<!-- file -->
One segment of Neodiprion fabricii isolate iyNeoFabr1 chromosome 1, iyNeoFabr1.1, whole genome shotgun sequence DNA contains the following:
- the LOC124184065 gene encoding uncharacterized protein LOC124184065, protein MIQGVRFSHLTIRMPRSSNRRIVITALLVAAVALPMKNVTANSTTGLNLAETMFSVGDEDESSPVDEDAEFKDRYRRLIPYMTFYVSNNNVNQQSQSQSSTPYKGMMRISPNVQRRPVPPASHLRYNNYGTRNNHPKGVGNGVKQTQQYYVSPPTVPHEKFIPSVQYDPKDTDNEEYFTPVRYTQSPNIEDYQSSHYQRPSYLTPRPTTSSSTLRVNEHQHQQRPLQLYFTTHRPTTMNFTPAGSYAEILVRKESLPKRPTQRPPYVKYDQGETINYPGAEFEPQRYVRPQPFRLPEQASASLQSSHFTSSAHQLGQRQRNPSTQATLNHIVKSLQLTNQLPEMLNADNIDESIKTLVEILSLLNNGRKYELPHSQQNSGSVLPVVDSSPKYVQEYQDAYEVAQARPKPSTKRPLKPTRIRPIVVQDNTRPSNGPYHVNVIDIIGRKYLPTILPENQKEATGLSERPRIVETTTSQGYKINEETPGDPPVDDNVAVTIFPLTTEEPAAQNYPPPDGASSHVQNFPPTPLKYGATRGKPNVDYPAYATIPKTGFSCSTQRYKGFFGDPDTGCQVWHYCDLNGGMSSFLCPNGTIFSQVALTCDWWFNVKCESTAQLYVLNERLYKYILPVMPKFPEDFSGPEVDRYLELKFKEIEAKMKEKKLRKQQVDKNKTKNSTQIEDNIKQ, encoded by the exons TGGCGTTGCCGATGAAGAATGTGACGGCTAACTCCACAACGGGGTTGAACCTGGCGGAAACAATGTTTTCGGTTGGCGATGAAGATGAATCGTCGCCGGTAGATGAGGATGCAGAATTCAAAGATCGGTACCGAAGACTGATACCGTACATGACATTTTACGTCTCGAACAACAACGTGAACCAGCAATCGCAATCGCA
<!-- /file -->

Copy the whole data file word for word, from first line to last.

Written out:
One segment of Neodiprion fabricii isolate iyNeoFabr1 chromosome 1, iyNeoFabr1.1, whole genome shotgun sequence DNA contains the following:
- the LOC124184065 gene encoding uncharacterized protein LOC124184065, protein MIQGVRFSHLTIRMPRSSNRRIVITALLVAAVALPMKNVTANSTTGLNLAETMFSVGDEDESSPVDEDAEFKDRYRRLIPYMTFYVSNNNVNQQSQSQSSTPYKGMMRISPNVQRRPVPPASHLRYNNYGTRNNHPKGVGNGVKQTQQYYVSPPTVPHEKFIPSVQYDPKDTDNEEYFTPVRYTQSPNIEDYQSSHYQRPSYLTPRPTTSSSTLRVNEHQHQQRPLQLYFTTHRPTTMNFTPAGSYAEILVRKESLPKRPTQRPPYVKYDQGETINYPGAEFEPQRYVRPQPFRLPEQASASLQSSHFTSSAHQLGQRQRNPSTQATLNHIVKSLQLTNQLPEMLNADNIDESIKTLVEILSLLNNGRKYELPHSQQNSGSVLPVVDSSPKYVQEYQDAYEVAQARPKPSTKRPLKPTRIRPIVVQDNTRPSNGPYHVNVIDIIGRKYLPTILPENQKEATGLSERPRIVETTTSQGYKINEETPGDPPVDDNVAVTIFPLTTEEPAAQNYPPPDGASSHVQNFPPTPLKYGATRGKPNVDYPAYATIPKTGFSCSTQRYKGFFGDPDTGCQVWHYCDLNGGMSSFLCPNGTIFSQVALTCDWWFNVKCESTAQLYVLNERLYKYILPVMPKFPEDFSGPEVDRYLELKFKEIEAKMKEKKLRKQQVDKNKTKNSTQIEDNIKQ, encoded by the exons TGGCGTTGCCGATGAAGAATGTGACGGCTAACTCCACAACGGGGTTGAACCTGGCGGAAACAATGTTTTCGGTTGGCGATGAAGATGAATCGTCGCCGGTAGATGAGGATGCAGAATTCAAAGATCGGTACCGAAGACTGATACCGTACATGACATTTTACGTCTCGAACAACAACGTGAACCAGCAATCGCAATCGCA